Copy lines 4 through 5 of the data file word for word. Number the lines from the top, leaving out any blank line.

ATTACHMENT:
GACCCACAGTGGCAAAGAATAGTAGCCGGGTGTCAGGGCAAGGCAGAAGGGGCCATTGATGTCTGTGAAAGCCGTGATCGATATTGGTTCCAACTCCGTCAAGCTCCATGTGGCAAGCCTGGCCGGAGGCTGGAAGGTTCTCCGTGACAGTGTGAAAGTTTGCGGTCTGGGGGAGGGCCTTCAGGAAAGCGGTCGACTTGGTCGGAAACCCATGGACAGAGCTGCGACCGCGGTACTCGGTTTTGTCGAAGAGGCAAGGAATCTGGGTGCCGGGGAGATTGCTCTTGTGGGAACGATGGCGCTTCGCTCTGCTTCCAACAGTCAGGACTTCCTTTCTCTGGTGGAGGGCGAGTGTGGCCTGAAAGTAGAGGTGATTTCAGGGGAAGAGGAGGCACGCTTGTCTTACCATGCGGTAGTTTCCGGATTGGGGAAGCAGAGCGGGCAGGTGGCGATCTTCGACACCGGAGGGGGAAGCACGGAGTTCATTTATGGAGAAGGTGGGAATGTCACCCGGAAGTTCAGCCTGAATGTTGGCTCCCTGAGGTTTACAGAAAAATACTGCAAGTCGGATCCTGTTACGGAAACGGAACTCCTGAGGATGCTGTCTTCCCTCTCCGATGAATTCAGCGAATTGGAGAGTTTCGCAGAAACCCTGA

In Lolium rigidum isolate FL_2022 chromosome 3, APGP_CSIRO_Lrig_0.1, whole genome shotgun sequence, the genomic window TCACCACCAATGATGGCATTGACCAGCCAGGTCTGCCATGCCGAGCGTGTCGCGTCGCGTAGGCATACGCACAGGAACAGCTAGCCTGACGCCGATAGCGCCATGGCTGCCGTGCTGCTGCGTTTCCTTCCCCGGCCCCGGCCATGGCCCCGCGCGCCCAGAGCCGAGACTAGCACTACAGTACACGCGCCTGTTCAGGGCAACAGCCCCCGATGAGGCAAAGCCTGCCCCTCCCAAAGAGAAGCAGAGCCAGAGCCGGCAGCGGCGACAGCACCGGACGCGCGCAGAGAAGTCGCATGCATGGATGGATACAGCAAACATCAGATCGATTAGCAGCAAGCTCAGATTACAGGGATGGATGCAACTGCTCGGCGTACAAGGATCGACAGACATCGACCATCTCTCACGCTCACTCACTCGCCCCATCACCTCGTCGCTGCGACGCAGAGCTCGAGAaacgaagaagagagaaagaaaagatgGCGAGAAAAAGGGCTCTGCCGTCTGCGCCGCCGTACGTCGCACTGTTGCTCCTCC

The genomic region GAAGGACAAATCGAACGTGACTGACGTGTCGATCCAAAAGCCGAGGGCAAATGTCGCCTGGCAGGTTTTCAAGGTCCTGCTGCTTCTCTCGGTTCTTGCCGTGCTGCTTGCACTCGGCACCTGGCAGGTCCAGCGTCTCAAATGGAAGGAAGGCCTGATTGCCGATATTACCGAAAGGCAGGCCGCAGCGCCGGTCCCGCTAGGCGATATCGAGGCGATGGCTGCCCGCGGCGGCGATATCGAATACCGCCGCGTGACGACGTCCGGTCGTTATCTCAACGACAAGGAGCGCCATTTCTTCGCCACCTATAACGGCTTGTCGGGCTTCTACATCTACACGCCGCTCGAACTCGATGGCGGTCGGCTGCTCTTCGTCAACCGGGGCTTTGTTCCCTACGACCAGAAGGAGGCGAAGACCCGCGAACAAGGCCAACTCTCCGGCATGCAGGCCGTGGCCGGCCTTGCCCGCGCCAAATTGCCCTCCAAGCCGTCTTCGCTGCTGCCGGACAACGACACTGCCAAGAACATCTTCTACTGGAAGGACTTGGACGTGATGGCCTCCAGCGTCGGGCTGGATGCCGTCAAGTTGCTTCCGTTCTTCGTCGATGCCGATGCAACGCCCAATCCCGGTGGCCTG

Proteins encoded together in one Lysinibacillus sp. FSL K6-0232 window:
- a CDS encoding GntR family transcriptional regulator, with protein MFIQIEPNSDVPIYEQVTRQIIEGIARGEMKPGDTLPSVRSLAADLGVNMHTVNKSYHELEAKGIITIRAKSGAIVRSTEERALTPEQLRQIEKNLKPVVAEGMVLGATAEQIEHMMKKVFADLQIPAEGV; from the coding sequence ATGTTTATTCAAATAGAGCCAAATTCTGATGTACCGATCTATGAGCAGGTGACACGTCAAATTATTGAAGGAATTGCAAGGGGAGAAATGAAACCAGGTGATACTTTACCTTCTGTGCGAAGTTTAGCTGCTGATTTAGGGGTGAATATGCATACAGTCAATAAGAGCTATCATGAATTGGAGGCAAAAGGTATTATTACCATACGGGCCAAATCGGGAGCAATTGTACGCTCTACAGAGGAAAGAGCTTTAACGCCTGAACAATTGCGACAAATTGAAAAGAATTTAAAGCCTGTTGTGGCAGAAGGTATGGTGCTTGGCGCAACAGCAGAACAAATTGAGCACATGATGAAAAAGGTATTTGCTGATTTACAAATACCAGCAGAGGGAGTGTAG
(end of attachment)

Proteins encoded together in one Lysinibacillus sp. FSL K6-0232 window:
- a CDS encoding GntR family transcriptional regulator, with protein MFIQIEPNSDVPIYEQVTRQIIEGIARGEMKPGDTLPSVRSLAADLGVNMHTVNKSYHELEAKGIITIRAKSGAIVRSTEERALTPEQLRQIEKNLKPVVAEGMVLGATAEQIEHMMKKVFADLQIPAEGV; from the coding sequence ATGTTTATTCAAATAGAGCCAAATTCTGATGTACCGATCTATGAGCAGGTGACACGTCAAATTATTGAAGGAATTGCAAGGGGAGAAATGAAACCAGGTGATACTTTACCTTCTGTGCGAAGTTTAGCTGCTGATTTAGGGGTGAATATGCATACAGTCAATAAGAGCTATCATGAATTGGAGGCAAAAGGTATTATTACCATACGGGCCAAATCGGGAGCAATTGTACGCTCTACAGAGGAAAGAGCTTTAACGCCTGAACAATTGCGACAAATTGAAAAGAATTTAAAGCCTGTTGTGGCAGAAGGTATGGTGCTTGGCGCAACAGCAGAACAAATTGAGCACATGATGAAAAAGGTATTTGCTGATTTACAAATACCAGCAGAGGGAGTGTAG